|Details1:||CLIMATE CHANGE AND BIODIVERSITY LOSS|
Report in Nature 427, 145-148 (8 Jan. 2004);
by C.D. Thomas et al
Many plant and animal species are unlikely to survive climate change. New
analyses suggest that 15-37% of a sample of 1,103 land plants and animals
would eventually become extinct as a result of climate changes expected by
2050. For some of these species there will no longer be anywhere suitable
to live. Others will be unable to reach places where the climate is
suitable. A rapid shift to technologies that do not produce greenhouse
gases, combined with carbon sequestration, could save 15-20% of species
from extinction. The cover shows a species in the firing line. Boyd's
forest dragon, Hypsilurus boydii, is found in Queensland, Australia. About
90% of its distribution would become climatically unsuitable by 2050, on
maximum climate warming scenarios.
EXTINCTION RISK FROM CLIMATE CHANGE?
Critique by Robert Ferguson,
Center for Science and Public Policy
Much has been made of a paper published on January 8 in Nature by Chris
Thomas and 18 co-authors claiming that global warming will cause a massive
extinction of the earth's biota. Thomas told the Washington Post "we're
talking about 1.25 million species. It's a massive number."
Thomas et al. performed an interesting exercise in modeling. They used an
accepted logarithmic relationship between the area of an ecosystem and the
number of species within. Using this function as a starting point, the
researchers examined the current distributional area of 1,103 plant and
animal species from different parts of the earth, and related that to
temperature, rainfall, and seasonality. Then, using the output from various
climate models runs under scenarios that produced low, mid, and high ranges
of future global temperature change, they calculated the area of the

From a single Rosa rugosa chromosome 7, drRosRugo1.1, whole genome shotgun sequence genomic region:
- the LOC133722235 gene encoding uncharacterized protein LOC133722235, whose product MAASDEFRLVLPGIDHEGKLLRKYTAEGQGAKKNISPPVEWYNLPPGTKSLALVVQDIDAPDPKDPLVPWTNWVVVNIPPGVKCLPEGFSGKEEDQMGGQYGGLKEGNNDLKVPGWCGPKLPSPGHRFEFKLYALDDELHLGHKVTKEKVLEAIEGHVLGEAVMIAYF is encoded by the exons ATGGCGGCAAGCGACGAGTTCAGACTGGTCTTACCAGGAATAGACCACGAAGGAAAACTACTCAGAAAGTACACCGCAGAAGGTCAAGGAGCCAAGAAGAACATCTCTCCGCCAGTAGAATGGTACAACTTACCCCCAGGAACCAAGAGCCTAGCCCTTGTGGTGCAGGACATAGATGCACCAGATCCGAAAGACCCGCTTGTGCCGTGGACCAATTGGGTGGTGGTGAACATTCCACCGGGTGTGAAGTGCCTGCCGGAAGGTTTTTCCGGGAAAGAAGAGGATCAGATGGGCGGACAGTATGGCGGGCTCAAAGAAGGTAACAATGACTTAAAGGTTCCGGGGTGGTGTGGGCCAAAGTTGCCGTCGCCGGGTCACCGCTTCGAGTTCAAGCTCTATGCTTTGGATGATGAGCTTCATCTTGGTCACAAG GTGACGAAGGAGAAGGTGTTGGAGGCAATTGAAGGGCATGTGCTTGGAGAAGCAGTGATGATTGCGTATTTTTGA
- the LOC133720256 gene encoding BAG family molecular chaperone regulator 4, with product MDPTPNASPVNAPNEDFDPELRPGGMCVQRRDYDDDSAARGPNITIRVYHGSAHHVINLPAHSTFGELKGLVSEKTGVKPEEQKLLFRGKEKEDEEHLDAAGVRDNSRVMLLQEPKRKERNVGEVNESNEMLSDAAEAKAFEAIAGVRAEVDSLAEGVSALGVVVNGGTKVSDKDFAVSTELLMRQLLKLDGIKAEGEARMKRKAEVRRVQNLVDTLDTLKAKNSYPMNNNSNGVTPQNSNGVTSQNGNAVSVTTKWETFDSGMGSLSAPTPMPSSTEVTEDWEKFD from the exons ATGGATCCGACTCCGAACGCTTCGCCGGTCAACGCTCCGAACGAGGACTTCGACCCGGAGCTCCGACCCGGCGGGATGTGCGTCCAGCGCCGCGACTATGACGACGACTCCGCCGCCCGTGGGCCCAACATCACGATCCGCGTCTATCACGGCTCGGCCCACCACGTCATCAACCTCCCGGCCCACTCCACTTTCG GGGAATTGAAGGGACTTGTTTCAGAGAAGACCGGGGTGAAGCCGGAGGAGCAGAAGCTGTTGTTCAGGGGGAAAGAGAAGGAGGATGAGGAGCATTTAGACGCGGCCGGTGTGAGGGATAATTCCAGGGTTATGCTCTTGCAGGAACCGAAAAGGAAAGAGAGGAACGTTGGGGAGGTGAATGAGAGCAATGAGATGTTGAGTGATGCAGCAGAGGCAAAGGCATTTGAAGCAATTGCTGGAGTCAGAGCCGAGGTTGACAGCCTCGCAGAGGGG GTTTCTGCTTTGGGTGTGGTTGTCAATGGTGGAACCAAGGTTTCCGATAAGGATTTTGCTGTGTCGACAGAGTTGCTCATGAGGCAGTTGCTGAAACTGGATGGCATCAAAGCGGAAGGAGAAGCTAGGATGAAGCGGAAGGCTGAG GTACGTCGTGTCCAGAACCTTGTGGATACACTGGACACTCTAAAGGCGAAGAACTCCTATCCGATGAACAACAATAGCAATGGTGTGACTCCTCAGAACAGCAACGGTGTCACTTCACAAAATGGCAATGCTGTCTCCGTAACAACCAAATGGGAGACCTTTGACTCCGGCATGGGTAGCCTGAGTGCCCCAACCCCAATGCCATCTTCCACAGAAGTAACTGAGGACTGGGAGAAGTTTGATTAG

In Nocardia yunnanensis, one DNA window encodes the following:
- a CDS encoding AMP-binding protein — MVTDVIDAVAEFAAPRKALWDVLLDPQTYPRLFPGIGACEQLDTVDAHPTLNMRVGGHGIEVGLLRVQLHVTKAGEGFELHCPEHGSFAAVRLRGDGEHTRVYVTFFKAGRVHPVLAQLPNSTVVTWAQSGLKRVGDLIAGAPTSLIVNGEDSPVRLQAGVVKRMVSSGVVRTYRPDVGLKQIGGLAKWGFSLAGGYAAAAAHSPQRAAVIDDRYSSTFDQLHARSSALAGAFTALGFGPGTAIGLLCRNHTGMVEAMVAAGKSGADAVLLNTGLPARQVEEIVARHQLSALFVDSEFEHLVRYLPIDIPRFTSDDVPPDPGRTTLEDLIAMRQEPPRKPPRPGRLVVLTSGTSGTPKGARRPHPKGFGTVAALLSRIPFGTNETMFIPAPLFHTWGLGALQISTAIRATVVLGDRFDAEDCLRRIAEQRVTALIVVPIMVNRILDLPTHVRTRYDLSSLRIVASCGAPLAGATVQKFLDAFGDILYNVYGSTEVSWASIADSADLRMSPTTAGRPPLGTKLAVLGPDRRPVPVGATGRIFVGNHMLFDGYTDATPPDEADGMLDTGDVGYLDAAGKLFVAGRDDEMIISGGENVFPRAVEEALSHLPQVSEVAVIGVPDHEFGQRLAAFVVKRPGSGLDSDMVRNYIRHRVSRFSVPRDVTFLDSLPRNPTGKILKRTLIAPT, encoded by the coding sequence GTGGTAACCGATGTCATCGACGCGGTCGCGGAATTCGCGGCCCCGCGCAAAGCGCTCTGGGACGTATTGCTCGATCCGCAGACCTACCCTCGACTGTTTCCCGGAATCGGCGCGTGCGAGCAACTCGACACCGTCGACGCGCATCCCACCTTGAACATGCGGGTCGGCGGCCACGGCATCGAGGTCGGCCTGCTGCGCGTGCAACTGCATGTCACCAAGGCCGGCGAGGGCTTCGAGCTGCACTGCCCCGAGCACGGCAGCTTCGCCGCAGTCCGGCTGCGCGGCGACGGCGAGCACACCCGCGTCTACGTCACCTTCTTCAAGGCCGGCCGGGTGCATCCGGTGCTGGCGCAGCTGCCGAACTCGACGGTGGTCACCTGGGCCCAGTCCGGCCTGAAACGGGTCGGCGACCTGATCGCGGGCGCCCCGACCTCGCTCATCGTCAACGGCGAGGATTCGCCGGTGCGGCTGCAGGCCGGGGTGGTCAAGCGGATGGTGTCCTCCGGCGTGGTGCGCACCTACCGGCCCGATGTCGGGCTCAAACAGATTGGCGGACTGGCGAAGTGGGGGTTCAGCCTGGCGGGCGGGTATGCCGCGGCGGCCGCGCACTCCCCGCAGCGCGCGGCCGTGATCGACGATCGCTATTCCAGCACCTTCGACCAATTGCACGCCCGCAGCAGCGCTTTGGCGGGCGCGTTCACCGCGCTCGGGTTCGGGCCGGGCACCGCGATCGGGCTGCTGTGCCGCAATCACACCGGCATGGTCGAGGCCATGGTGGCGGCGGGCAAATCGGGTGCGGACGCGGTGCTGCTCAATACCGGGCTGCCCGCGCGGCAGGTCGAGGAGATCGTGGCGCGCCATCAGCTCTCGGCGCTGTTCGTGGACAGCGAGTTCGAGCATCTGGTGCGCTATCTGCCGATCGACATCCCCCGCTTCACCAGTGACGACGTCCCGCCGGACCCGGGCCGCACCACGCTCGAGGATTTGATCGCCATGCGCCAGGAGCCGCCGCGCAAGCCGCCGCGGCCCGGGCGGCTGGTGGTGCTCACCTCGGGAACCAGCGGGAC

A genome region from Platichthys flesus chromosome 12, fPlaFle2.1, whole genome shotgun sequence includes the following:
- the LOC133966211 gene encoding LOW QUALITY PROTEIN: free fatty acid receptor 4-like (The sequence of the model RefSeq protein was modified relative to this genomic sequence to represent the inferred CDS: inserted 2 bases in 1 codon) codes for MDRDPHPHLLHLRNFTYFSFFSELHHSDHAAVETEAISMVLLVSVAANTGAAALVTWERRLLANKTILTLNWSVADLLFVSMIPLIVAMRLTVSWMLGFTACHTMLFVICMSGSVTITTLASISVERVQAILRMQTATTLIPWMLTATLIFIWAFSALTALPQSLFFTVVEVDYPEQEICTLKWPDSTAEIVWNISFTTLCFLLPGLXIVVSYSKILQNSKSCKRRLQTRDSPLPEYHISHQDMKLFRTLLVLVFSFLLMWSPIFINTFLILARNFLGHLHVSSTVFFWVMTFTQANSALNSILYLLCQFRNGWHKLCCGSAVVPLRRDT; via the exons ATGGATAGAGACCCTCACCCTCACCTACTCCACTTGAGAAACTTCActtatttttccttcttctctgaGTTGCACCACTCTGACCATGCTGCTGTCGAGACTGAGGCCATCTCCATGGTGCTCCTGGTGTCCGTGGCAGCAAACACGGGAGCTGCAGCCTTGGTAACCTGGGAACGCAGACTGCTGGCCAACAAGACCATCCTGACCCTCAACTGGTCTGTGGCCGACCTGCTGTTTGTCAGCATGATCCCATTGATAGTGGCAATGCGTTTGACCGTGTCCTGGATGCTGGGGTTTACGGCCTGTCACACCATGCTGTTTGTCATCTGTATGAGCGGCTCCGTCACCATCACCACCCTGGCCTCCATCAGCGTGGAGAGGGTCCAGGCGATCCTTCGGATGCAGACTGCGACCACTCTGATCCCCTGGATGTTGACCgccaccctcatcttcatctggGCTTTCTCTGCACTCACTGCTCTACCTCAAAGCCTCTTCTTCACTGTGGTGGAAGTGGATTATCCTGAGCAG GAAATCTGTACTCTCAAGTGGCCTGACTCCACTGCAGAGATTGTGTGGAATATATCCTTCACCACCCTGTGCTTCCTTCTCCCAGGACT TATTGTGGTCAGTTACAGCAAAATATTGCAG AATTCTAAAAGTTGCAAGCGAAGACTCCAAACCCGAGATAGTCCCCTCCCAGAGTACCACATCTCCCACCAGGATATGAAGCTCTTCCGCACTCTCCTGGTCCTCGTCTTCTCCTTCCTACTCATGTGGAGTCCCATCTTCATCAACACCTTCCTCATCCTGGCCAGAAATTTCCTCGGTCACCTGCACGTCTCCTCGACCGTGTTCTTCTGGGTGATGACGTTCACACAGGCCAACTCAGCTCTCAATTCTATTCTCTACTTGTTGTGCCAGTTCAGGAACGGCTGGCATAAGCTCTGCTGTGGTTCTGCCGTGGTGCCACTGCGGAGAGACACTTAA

regions that were defined by the same climate values as the current species
As an example, if a particular bird species in Europe is currently found in
a region that gets no hotter than 35ºC in the summer and no colder than 0ºC
in the winter, it is assumed that these same climate definitions will bound
the species range in the future. If the range defined by those climatic
conditions becomes smaller under projected future climate conditions, the
species comes under pressure of extinction, if it stays the same or
expands, the species is categorized as not facing increased extinction
pressure. It is clear to see that this methodology can only lead to a
reduced number of species (i.e. a growing number of extinctions). In other
words, climate change is the sole driver of biodiversity in this calculation.
This assumption is not correct. Consider the effects on an ecosystem of the
mutation of some previously harmless bacterium, a clearly non-climatic
cause of extinction. But placing the entire onus for extinction on climate
also calls the entire result into question.
Thomas et al. calculate percentage species extinctions for a variety of
future climate scenarios. One, with a lower limit of 0.8ºC of warming in
the next 50 years, produces an extinction of roughly 20% of the sampled
This results in a convenient Reality Check. Surface temperatures indeed